Music Interviews

Brian Wilson interview: “The essence of Brian Wilson is Pet Sounds”

An aural collage of the ’60s might begin with Elvis Presley joining the army, and reach a logical but tragic denouement with the Altamont debacle. Skipping lightly from location-to-location, there might be glimpses of Liverpool’s Cavern and Hamburg’s Reeperbahn, London’s Crawdaddy and UFO clubs. There could be the Greenwich Village protest and Monterey psychedelics. Or Detroit’s aspirational Sound Of Young America, Stax /Atlantic rawness, and a quick glimpse into Warhol’s New York Factory.

But out on America’s West Coast, at the heart of the sun-blushed version of the American Dream, Beach Boys legend Brian Wilson imagined a work that would provide last will and testimony to the immortality of ’60s Pop.

In rock ‘n’ roll folklore, there are few myths that can compare with Wilson’s SMiLe project. Originally conceived in the aftermath of the Beach Boys’ now-canonical Pet Sounds album of 1966, the litany of hopes and eventual failures surrounding the non-appearance of the record are now the stuff of countless biographies and articles.

However, the suite’s eventual appearance as a freshly-recorded concept in 2004 was perhaps the most eyebrow-raising event of all. In compiling this DVD, director David Leaf, together with the musicians of here and then, offers a redress to the myths, and succeeds in no small measure.

Both the myth and the DVD have an impressive supporting cast, and Leaf makes full use of those that were there mucking in at the sandpit at Laurel Way, Beverley Hills, not to mention those gushing and fulsome in their praise of the man who once looked to compose pop symphonies to God.

Principal to the arc of the story are that first tricksy performances of the SMiLe at London’s Royal Festival Hall. Attended by friendly nemesis Paul McCartney, the performance reached its final moving act with the on-stage introduction of WIlson’s loquacious collaborator, Van Dyke Parks. So why London, why now?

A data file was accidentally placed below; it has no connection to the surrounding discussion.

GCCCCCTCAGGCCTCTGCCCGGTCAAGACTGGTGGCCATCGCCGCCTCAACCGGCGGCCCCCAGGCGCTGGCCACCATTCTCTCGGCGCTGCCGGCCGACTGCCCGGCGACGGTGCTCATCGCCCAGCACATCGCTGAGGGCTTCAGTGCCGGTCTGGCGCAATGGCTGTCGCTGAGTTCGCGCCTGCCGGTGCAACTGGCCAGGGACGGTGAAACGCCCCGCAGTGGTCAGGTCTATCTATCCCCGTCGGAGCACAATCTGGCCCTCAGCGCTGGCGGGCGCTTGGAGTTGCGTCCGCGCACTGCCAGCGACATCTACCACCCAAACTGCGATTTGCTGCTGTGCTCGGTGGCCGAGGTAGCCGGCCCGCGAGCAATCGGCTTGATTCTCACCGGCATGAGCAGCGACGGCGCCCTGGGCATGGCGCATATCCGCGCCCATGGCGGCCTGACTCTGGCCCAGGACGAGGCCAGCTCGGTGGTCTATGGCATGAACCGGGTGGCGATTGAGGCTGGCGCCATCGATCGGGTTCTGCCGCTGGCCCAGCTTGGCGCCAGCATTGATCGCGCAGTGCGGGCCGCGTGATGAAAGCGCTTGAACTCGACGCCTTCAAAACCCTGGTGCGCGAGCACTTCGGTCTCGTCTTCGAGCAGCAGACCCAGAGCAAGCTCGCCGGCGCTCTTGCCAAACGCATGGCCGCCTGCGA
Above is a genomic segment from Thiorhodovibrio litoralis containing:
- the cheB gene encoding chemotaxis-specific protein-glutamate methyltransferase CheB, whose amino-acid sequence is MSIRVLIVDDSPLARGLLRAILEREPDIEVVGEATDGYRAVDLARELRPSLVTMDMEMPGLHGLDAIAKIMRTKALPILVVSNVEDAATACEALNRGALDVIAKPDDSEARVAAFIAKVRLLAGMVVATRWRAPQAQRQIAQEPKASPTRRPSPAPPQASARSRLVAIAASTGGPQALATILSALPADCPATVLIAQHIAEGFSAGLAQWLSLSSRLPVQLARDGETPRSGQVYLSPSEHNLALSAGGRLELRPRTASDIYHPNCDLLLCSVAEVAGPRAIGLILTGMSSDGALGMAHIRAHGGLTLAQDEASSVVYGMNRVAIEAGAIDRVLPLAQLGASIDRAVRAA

In one of a number of references to himself in the third-person, Brian himself had the answer: “The people here are more sensitive to Brian Wilson music than in America.”

“The people here are more sensitive to Brian Wilson music than in America.” – Brian Wilson on Brian Wilson music in the UK

It’s a barely credible answer, that this beautiful American dreamer would now feel himself as an outsider in a land that took much of his own vision as its own utopia, its own pastoral. As if by rote, the Beautiful Dreamer film produces stock footage of American soldiers at war with the Vietcong, an era of baby-boomer social unrest and racial tensions. The film proposes that the SMiLe record was intended to “show a more optimistic America, it provided a watermark, a lot to live up to.”

With such a bold claim, I asked David Leaf how the reality of modern America matches up to the ideal presented by Smile. He answered with a succinct appraisal of the enduring appeal of Brian Wilson music, and an insight into why Brian may feel cut adrift from the land that once so feted him:

“I’m going to try and answer that without sounding depressing. (SMiLe) was an attempt to show America at its best. It was (to) remind people that America had lofty ideals, it was the best of America’s heart… and songs like Surf’s Up express that melancholy when that best isn’t achieved”.

As a coda to Leaf’s comment, its hard not to think of how Murry, the Wilsons’ violent and competitive Father, symbolises the harsher side of the American dream when he sold Brian’s entire catalogue of songs (Sea Of Tunes) for a quick buck (actually $7,000, a pittance of the real worth). This of all things, may best explain the now constant touring.